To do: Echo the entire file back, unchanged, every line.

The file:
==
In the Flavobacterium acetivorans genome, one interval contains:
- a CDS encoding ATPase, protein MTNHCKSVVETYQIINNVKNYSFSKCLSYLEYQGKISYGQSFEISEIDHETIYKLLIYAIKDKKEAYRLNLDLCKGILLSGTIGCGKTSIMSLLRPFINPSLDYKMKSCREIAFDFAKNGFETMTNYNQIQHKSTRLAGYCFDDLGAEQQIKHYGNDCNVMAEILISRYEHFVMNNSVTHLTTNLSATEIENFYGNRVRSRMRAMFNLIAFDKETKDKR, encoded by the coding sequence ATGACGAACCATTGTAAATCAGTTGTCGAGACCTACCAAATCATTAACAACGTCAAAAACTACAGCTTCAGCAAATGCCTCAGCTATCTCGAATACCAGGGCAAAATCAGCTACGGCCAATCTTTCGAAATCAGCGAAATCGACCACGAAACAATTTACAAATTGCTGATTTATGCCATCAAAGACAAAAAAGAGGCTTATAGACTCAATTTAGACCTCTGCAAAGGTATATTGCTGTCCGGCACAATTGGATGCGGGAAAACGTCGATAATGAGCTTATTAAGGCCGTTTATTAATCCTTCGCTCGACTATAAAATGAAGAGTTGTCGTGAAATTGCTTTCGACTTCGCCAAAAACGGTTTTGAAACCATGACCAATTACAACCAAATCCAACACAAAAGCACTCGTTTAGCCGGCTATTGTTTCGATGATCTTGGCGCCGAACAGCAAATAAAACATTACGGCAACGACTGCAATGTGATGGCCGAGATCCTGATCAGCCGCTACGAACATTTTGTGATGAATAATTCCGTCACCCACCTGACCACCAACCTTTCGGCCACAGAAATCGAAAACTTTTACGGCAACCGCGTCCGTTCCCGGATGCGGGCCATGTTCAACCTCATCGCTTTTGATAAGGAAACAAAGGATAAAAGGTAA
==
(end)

In the Flavobacterium acetivorans genome, one interval contains:
- a CDS encoding ATPase, protein MTNHCKSVVETYQIINNVKNYSFSKCLSYLEYQGKISYGQSFEISEIDHETIYKLLIYAIKDKKEAYRLNLDLCKGILLSGTIGCGKTSIMSLLRPFINPSLDYKMKSCREIAFDFAKNGFETMTNYNQIQHKSTRLAGYCFDDLGAEQQIKHYGNDCNVMAEILISRYEHFVMNNSVTHLTTNLSATEIENFYGNRVRSRMRAMFNLIAFDKETKDKR, encoded by the coding sequence ATGACGAACCATTGTAAATCAGTTGTCGAGACCTACCAAATCATTAACAACGTCAAAAACTACAGCTTCAGCAAATGCCTCAGCTATCTCGAATACCAGGGCAAAATCAGCTACGGCCAATCTTTCGAAATCAGCGAAATCGACCACGAAACAATTTACAAATTGCTGATTTATGCCATCAAAGACAAAAAAGAGGCTTATAGACTCAATTTAGACCTCTGCAAAGGTATATTGCTGTCCGGCACAATTGGATGCGGGAAAACGTCGATAATGAGCTTATTAAGGCCGTTTATTAATCCTTCGCTCGACTATAAAATGAAGAGTTGTCGTGAAATTGCTTTCGACTTCGCCAAAAACGGTTTTGAAACCATGACCAATTACAACCAAATCCAACACAAAAGCACTCGTTTAGCCGGCTATTGTTTCGATGATCTTGGCGCCGAACAGCAAATAAAACATTACGGCAACGACTGCAATGTGATGGCCGAGATCCTGATCAGCCGCTACGAACATTTTGTGATGAATAATTCCGTCACCCACCTGACCACCAACCTTTCGGCCACAGAAATCGAAAACTTTTACGGCAACCGCGTCCGTTCCCGGATGCGGGCCATGTTCAACCTCATCGCTTTTGATAAGGAAACAAAGGATAAAAGGTAA